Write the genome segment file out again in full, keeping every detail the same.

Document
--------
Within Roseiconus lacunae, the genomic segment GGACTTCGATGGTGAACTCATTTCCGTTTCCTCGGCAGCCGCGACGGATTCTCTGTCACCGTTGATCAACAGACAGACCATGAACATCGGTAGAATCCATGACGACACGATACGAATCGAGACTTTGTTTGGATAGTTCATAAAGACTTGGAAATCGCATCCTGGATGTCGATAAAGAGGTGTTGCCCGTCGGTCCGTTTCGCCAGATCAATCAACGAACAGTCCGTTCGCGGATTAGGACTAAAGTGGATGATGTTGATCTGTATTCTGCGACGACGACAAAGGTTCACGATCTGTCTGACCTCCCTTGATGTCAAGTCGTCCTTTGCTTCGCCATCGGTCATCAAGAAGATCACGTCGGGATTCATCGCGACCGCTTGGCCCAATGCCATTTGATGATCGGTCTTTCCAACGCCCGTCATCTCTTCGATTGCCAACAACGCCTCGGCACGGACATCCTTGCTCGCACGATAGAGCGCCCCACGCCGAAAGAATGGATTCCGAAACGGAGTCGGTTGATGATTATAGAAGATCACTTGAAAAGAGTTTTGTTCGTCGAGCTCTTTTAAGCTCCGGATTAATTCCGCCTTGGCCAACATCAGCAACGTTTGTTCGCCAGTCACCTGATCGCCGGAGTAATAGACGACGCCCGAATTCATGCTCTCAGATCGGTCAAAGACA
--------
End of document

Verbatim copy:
Within Roseiconus lacunae, the genomic segment GGACTTCGATGGTGAACTCATTTCCGTTTCCTCGGCAGCCGCGACGGATTCTCTGTCACCGTTGATCAACAGACAGACCATGAACATCGGTAGAATCCATGACGACACGATACGAATCGAGACTTTGTTTGGATAGTTCATAAAGACTTGGAAATCGCATCCTGGATGTCGATAAAGAGGTGTTGCCCGTCGGTCCGTTTCGCCAGATCAATCAACGAACAGTCCGTTCGCGGATTAGGACTAAAGTGGATGATGTTGATCTGTATTCTGCGACGACGACAAAGGTTCACGATCTGTCTGACCTCCCTTGATGTCAAGTCGTCCTTTGCTTCGCCATCGGTCATCAAGAAGATCACGTCGGGATTCATCGCGACCGCTTGGCCCAATGCCATTTGATGATCGGTCTTTCCAACGCCCGTCATCTCTTCGATTGCCAACAACGCCTCGGCACGGACATCCTTGCTCGCACGATAGAGCGCCCCACGCCGAAAGAATGGATTCCGAAACGGAGTCGGTTGATGATTATAGAAGATCACTTGAAAAGAGTTTTGTTCGTCGAGCTCTTTTAAGCTCCGGATTAATTCCGCCTTGGCCAACATCAGCAACGTTTGTTCGCCAGTCACCTGATCGCCGGAGTAATAGACGACGCCCGAATTCATGCTCTCAGATCGGTCAAAGACA